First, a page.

“In this context, we note the potential to boost collaboration in developing technology and innovation in the potential sectors of BRICS economies, such as mining and metal industry, pharmaceuticals, information technology, chemicals and petrochemicals, both in the area of exploration and extraction of natural resources and in their processing, transformation and use, including through the promotion of a favourable investment climate and the implementation of mutually beneficial joint projects,” the document said.
“We stress the importance of intensifying cooperation of industrial production capabilities, establishing industrial parks and clusters, technology parks and engineering centers with a view to developing and introducing cutting-edge technologies, providing training for engineering and technical personnel and managers,” it said.
“We highlight that encouraging investment in priority areas such as infrastructure, logistics and renewable sources of energy is a strategic goal for the sustainable growth of our economies. We reiterate our interest in joining efforts in order to face the challenge of competitiveness,” the declaration said.
“In this regard, the BRICS countries agree to collaborate for the promotion of investment opportunities in railways, roadways, seaports and airports among our countries,” it said.
“We acknowledge the potential for expanding the use of our national currencies in transactions between the BRICS countries,” the document reads. “We ask the relevant authorities of the BRICS countries to continue discussion on the feasibility of a wider use of national currencies in mutual trade.”
BRICS countries have confirmed their adherence to developing international standards in tax sphere.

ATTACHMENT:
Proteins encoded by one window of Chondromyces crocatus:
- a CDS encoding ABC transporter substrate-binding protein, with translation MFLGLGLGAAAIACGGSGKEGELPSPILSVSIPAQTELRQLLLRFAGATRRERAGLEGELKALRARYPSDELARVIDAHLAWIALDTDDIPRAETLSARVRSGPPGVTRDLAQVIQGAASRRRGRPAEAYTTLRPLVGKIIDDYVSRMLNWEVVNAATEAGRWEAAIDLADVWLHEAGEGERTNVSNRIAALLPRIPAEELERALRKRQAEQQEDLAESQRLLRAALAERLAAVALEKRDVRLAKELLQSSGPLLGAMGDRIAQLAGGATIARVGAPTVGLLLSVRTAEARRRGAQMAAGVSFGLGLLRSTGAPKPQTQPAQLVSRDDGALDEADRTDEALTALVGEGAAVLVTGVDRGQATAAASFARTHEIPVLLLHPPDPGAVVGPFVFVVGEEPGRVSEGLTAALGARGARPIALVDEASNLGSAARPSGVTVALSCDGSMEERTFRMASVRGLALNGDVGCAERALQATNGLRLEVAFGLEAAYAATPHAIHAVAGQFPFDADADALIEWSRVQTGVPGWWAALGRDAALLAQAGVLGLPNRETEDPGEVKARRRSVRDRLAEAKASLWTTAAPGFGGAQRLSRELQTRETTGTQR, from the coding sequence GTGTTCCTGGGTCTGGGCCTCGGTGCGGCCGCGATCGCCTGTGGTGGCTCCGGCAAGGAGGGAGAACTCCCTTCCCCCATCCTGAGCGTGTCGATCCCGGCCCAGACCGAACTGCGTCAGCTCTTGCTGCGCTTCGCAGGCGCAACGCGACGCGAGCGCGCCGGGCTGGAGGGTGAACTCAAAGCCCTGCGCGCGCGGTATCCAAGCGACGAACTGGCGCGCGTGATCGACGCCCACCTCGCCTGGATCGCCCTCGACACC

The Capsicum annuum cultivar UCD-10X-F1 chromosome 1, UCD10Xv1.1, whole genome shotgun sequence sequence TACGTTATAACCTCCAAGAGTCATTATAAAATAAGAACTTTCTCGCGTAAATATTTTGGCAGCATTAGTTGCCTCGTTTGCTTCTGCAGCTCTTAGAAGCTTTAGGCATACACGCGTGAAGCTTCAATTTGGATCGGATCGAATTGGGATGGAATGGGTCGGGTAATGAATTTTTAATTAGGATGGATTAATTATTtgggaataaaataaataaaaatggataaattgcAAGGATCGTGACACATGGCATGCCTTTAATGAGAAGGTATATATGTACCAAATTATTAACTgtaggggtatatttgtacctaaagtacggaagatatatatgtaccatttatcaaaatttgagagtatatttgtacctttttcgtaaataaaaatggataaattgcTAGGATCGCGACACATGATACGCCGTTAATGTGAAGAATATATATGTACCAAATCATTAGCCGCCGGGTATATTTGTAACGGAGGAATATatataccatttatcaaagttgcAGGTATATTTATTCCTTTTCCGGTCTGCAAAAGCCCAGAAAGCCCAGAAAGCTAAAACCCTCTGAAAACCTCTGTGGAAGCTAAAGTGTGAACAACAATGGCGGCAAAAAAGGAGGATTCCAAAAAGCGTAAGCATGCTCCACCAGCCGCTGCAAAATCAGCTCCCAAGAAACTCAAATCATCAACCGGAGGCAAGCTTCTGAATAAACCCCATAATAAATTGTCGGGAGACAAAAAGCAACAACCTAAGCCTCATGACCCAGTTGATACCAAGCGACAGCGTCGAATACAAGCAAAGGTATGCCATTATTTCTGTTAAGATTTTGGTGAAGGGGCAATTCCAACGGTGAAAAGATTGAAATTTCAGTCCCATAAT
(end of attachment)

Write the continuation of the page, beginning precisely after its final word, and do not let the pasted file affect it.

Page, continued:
“The BRICS countries reaffirm their commitment to participate in the development of international standards of international taxation and cooperation for countering the erosion of tax base and profit shifting, as well as to strengthen mechanisms for ensuring tax transparency and to exchange information for taxation purposes,” the declaration says.
“We remain deeply concerned about the negative impact of tax evasion, harmful practices, and aggressive tax planning which cause erosion of tax base. Profits should be taxed where the economic activities driving the profits are performed and value is created.”
The final summit declaration seeks to strengthen multilateral approaches to global affairs. “We affirmed the need for comprehensive, transparent and efficient multilateral approaches to addressing global challenges, and in this regard underscored the central role of the United Nations in the ongoing efforts to find common solutions to such challenges,” the BRICS leaders said in the declaration.
“We expressed our intention to contribute to safeguarding a fair and equitable international order based on the purposes and principles of the UN Charter and to fully avail ourselves of the potential of the Organization as a forum for an open and honest debate as well as coordination of global politics in order to prevent war and conflicts and promote progress and development of humankind.”